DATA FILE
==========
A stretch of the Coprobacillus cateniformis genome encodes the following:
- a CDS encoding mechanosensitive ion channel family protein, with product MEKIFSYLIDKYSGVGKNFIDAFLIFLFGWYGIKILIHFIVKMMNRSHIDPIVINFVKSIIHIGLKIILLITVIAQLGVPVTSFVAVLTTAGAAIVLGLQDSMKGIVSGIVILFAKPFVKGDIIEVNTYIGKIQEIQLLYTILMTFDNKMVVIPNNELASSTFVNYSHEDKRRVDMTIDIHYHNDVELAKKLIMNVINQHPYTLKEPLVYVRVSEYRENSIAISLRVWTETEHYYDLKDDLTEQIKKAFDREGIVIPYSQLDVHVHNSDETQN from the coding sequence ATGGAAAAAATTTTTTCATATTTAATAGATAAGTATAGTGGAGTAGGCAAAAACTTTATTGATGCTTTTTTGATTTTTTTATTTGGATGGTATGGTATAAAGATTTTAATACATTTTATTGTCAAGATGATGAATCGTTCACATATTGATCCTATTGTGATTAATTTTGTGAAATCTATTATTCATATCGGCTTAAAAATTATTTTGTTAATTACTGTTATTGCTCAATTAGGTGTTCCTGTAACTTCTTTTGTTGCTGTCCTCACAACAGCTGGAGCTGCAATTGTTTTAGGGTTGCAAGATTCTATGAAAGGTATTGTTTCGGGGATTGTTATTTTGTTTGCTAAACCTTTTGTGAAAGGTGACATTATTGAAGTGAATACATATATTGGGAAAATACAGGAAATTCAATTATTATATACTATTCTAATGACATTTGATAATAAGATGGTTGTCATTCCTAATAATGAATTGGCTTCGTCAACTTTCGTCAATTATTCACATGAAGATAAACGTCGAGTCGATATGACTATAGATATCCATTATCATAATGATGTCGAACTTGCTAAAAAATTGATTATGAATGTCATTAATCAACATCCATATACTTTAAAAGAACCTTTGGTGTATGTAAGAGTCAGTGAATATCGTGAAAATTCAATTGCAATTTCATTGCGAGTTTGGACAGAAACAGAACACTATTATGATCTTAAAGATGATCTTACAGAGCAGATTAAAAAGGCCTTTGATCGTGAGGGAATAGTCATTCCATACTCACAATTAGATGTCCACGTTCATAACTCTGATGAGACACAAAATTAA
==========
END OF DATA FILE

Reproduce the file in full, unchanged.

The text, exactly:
A stretch of the Coprobacillus cateniformis genome encodes the following:
- a CDS encoding mechanosensitive ion channel family protein, with product MEKIFSYLIDKYSGVGKNFIDAFLIFLFGWYGIKILIHFIVKMMNRSHIDPIVINFVKSIIHIGLKIILLITVIAQLGVPVTSFVAVLTTAGAAIVLGLQDSMKGIVSGIVILFAKPFVKGDIIEVNTYIGKIQEIQLLYTILMTFDNKMVVIPNNELASSTFVNYSHEDKRRVDMTIDIHYHNDVELAKKLIMNVINQHPYTLKEPLVYVRVSEYRENSIAISLRVWTETEHYYDLKDDLTEQIKKAFDREGIVIPYSQLDVHVHNSDETQN from the coding sequence ATGGAAAAAATTTTTTCATATTTAATAGATAAGTATAGTGGAGTAGGCAAAAACTTTATTGATGCTTTTTTGATTTTTTTATTTGGATGGTATGGTATAAAGATTTTAATACATTTTATTGTCAAGATGATGAATCGTTCACATATTGATCCTATTGTGATTAATTTTGTGAAATCTATTATTCATATCGGCTTAAAAATTATTTTGTTAATTACTGTTATTGCTCAATTAGGTGTTCCTGTAACTTCTTTTGTTGCTGTCCTCACAACAGCTGGAGCTGCAATTGTTTTAGGGTTGCAAGATTCTATGAAAGGTATTGTTTCGGGGATTGTTATTTTGTTTGCTAAACCTTTTGTGAAAGGTGACATTATTGAAGTGAATACATATATTGGGAAAATACAGGAAATTCAATTATTATATACTATTCTAATGACATTTGATAATAAGATGGTTGTCATTCCTAATAATGAATTGGCTTCGTCAACTTTCGTCAATTATTCACATGAAGATAAACGTCGAGTCGATATGACTATAGATATCCATTATCATAATGATGTCGAACTTGCTAAAAAATTGATTATGAATGTCATTAATCAACATCCATATACTTTAAAAGAACCTTTGGTGTATGTAAGAGTCAGTGAATATCGTGAAAATTCAATTGCAATTTCATTGCGAGTTTGGACAGAAACAGAACACTATTATGATCTTAAAGATGATCTTACAGAGCAGATTAAAAAGGCCTTTGATCGTGAGGGAATAGTCATTCCATACTCACAATTAGATGTCCACGTTCATAACTCTGATGAGACACAAAATTAA